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ECOLOGICAL RISKS OF DIOXINS IN LAKE ONTARIO: A TALE OF TWO SEDIMENT CORES
Cook, P. M. AND J. A. Robbins. ECOLOGICAL RISKS OF DIOXINS IN LAKE ONTARIO: A TALE OF TWO SEDIMENT CORES. Presented at 2002 SETAC Annual Meeting, Salt Lake City, UT, November 16-20, 2002.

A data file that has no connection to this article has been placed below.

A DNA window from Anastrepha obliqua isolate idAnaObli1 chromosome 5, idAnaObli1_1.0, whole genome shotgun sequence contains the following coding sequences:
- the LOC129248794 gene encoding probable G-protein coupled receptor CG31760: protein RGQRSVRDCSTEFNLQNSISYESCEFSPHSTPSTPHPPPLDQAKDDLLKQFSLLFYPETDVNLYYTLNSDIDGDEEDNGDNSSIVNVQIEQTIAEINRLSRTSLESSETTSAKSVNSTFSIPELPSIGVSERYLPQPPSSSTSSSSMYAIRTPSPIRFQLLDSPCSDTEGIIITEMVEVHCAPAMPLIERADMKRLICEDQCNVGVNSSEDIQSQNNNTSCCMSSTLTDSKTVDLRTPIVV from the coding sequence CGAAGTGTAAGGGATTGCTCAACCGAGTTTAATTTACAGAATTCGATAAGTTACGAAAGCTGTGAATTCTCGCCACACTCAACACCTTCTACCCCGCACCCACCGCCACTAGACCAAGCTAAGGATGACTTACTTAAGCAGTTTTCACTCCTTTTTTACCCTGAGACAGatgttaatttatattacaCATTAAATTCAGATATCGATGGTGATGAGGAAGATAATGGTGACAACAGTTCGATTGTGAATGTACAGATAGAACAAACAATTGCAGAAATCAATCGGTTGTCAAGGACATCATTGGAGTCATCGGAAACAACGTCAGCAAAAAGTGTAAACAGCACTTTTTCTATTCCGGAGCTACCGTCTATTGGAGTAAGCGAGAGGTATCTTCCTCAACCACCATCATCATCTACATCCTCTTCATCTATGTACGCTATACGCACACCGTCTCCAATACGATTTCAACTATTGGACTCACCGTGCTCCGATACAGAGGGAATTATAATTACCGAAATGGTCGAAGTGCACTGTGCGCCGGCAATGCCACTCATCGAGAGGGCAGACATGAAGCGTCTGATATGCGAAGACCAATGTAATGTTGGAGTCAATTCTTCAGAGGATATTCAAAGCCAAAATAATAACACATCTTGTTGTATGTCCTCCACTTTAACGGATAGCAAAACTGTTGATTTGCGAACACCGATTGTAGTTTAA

Sediment box cores have frequently been used to determine organochlorine chemical loading histories of lakes and reservoirs. 137Cs and 210Pb radionuclide dating techniques are employed synchronously with chemical analyses of the contaminants for thin sections extruded from adjacent sub-cores. Typical profiles for PCBs or DDT show concentrations that increase from around 1940 to1970 and then decline to the present. Applying these data to retrospective ecological risk assessments introduces a need for a higher level of resolution and accuracy, especially if the results are to be used ultimately to support prospective risk assessments. A primary core was chosen from eastern Lake Ontario to determine historic exposures of lake trout embryos to dioxin-like chemicals, and hence early life stage toxicity risks. A second core from the south central portion of the lake was also analyzed to verify predictions based on the primary core. Site-specific BSAFs, adjusted for historic changes in chemical distribution between water and sediments, were used to predict toxicity equivalence concentrations in embryos. Analyses of both cores resulted in predictions of a long period in which lake trout sac fry mortality was severe, followed by improving survival in the 1990s. However, the predictions of when survival was initially impaired and when peak exposures occurred were surprisingly different for the two cores, creating a potential discontinuity with epidemiological data. Successful resolution of the discrepancy as a preventable systematic error, rather than unavoidable data variability, required an intensive examination of the data, analytical methods, and radionuclide dating models. The implications for risk assessments will be described.